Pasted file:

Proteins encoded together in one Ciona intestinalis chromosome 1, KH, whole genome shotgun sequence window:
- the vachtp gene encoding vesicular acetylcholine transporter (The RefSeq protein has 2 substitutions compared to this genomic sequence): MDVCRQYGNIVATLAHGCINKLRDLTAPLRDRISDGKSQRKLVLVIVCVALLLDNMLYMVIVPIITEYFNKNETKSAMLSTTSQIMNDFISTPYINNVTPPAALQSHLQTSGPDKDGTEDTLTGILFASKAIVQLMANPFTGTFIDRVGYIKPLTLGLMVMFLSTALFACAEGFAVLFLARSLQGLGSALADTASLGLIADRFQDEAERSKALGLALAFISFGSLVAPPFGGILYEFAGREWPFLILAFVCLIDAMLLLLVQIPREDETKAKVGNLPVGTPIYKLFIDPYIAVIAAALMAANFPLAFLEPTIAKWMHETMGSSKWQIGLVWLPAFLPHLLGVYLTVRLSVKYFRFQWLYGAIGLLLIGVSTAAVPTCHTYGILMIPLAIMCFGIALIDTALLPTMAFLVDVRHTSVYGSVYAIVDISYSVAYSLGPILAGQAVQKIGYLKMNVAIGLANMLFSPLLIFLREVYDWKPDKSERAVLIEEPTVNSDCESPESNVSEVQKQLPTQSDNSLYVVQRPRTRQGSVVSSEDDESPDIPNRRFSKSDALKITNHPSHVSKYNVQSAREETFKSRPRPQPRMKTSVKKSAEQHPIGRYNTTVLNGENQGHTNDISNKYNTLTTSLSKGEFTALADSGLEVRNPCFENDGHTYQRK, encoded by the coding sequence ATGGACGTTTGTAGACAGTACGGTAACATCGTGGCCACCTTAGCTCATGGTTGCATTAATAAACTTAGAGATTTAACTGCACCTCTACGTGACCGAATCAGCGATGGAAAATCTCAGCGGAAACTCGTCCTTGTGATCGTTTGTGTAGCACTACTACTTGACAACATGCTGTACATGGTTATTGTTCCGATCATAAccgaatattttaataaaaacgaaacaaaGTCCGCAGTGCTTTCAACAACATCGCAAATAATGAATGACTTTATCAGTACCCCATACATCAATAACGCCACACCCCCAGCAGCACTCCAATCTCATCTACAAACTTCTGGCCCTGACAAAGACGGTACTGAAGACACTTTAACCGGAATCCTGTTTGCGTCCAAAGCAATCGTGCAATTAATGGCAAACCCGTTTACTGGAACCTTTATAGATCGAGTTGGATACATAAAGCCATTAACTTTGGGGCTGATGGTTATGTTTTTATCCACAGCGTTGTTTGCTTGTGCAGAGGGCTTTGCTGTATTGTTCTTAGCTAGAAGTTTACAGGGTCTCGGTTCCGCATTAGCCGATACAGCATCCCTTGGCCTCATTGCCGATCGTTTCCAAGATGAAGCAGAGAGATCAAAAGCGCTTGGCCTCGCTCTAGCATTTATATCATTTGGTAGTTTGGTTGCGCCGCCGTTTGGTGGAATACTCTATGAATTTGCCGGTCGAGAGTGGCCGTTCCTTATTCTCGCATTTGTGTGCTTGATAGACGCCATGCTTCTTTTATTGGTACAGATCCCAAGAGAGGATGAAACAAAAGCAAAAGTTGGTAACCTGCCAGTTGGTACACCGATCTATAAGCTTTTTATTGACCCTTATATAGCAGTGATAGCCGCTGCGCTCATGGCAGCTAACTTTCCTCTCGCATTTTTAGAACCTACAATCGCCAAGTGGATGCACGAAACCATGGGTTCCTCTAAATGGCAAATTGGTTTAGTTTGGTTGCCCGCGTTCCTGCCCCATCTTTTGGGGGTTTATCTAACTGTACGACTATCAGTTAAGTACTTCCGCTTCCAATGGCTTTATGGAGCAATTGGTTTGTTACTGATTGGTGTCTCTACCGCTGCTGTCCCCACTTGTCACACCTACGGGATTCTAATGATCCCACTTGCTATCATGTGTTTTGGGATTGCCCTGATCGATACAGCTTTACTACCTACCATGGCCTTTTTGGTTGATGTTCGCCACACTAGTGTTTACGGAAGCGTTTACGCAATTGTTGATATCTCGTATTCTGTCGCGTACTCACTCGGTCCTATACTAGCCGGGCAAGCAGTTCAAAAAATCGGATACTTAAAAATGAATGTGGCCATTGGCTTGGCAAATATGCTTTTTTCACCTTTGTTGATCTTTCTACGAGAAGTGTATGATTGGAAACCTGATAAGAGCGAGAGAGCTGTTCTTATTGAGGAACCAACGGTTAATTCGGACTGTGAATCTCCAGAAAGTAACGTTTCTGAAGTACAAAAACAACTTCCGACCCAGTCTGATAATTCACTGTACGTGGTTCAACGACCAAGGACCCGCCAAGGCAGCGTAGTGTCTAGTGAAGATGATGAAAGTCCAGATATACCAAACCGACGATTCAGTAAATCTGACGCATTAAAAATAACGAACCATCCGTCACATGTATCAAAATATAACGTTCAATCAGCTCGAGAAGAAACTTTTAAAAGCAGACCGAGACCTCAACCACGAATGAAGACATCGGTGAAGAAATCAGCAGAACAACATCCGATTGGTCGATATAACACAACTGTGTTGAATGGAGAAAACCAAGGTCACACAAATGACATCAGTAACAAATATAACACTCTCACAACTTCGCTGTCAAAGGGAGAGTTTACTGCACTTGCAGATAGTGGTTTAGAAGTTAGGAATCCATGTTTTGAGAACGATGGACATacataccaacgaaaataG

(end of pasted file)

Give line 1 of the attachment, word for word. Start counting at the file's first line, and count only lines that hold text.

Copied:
Proteins encoded together in one Ciona intestinalis chromosome 1, KH, whole genome shotgun sequence window: